I just wrote a post about the possibility of cell phones being used to nab speeders. This raises a larger question regarding law enforcement. If we employ new technologies of surveillance to achieve a more efficient enforcement of various laws, the most obvious concern that comes to mind is the threat posed to privacy. There’s also another problem worth thinking about – Is it desirable to have very efficient enforcement of certain laws?
Of course, we’d want as perfect enforcement as we could get when it came to crimes such as murder and kidnapping. But what about speeding?
Consider what happened in 2000, when the Hawaii transportation department began using cameras mounted on vans to catch speeders. Tickets were issued for all drivers exceeding the speed limit by six miles per hour. The program resulted in an enormous public outcry. As one journalist observed, “it became possibly the most hated public policy initiative in Hawaii history, almost uniformly disliked, even by those who thought it actually worked.” Mike Leidemann, Few Saying Aloha to Van Cams Fondly,Honolulu Advisor, Apr. 14, 2002. Some drivers referred to the vans as “talivans” and radio stations broadcast their location.
In 2002, the program was cancelled. Where the cameras were used, traffic accidents and fatalities were down significantly. [In a recent post, however, I discuss a study of DC traffic cameras that reveals the opposite conclusion – that traffic cameras had no effects on accident or fatality rates.]
So why was there such a public outcry against the program?
My hypothesis is that the outrage stemmed from the impersonality of the system as well as its profound efficiency. The system was exercised to enforce rules that many people frequently violated. The automated and perfected enforcement of the law, even a law generally viewed as justified and important, was experienced as overly oppressive. People were too tightly controlled, which created a sense of excessive state paternalism that led to rebellion and resentment.
I believe that people have ambivalent views toward many laws, such as speeding laws. They generally support the laws, but they often violate them. For example, would society really want perfect enforcement of the drug laws? Imagine if everybody who did drugs at one point in their lives were caught. This could nab quite a lot of people, including many corporate CEOs, politicians, and probably every celebrity.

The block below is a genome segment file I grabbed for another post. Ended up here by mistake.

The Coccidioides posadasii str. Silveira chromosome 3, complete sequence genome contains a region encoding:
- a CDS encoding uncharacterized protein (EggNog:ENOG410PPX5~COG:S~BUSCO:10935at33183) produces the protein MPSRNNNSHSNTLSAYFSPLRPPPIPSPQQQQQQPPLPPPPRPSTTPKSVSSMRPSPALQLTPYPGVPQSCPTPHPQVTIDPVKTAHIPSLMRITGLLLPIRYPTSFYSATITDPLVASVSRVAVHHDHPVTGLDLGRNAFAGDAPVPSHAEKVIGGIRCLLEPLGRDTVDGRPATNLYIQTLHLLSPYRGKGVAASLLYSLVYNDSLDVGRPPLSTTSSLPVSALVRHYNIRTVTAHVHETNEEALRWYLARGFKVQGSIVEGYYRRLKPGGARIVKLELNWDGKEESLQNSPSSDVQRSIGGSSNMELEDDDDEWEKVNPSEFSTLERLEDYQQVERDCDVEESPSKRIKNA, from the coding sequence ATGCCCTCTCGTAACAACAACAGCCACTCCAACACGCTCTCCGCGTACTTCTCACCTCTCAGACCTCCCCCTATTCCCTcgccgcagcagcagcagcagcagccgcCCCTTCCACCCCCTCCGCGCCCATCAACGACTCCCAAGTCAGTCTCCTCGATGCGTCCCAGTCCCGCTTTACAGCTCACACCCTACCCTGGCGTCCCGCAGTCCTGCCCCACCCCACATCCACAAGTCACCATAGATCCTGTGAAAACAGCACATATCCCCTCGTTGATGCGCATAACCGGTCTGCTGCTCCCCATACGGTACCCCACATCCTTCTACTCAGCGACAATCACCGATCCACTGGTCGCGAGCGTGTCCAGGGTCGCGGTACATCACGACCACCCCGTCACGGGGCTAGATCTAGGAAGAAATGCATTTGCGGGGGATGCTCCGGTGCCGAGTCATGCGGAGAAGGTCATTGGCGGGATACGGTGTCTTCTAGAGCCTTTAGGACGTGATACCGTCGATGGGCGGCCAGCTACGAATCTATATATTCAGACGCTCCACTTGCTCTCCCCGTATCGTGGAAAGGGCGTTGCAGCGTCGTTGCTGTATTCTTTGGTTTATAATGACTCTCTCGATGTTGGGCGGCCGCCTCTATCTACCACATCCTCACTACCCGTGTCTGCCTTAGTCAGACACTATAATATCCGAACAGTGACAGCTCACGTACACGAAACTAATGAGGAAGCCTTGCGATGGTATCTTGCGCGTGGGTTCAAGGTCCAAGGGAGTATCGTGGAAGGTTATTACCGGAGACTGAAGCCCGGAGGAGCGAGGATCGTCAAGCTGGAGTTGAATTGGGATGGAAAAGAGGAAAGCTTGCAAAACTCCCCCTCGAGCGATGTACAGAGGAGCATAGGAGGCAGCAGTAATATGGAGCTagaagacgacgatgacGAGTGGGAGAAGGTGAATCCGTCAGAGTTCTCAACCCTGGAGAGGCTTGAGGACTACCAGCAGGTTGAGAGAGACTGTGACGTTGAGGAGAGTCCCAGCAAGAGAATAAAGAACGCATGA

What about perfect enforcement of underage drinking laws? Probably the majority of the population has at one time during their childhood engaged in underage drinking. And quite a lot of adults have furnished alcohol to a minor at one point in time.
So perhaps we don’t want to enforce these laws perfectly. Yet, doesn’t imperfect enforcement unfairly penalize the unlucky few who get caught? Indeed, prior drug use can disqualify people for certain jobs, such as the FBI (which is considering rethinking some of its policies). Underage drinking violations can appear on a person’s record. Should these stains on people’s records be put there haphazardly? After all, if many people are guilty of these things, why should only the unlucky few who get caught be punished?
The same goes for speeding. If many people speed but only a fraction are caught, shouldn’t we desire better enforcement of the law rather than arbitrarily penalizing the unlucky few who get caught?
Also, more automated and efficient law enforcement might eliminate prejudice and bias. This could cut down on the over-enforcement of traffic laws against minorities, such as the phenomenon dubbed “driving while black.”
I haven’t worked out the answers just yet, but I find the issue quite intriguing.
Originally posted at Concurring Opinions
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This post was authored by Professor Daniel J. Solove, who through TeachPrivacy develops computer-based privacy training, data security training, HIPAA training, and many other forms of awareness training on privacy and security topics. Professor Solove also posts at his blog at LinkedIn. His blog has more than 1 million followers.
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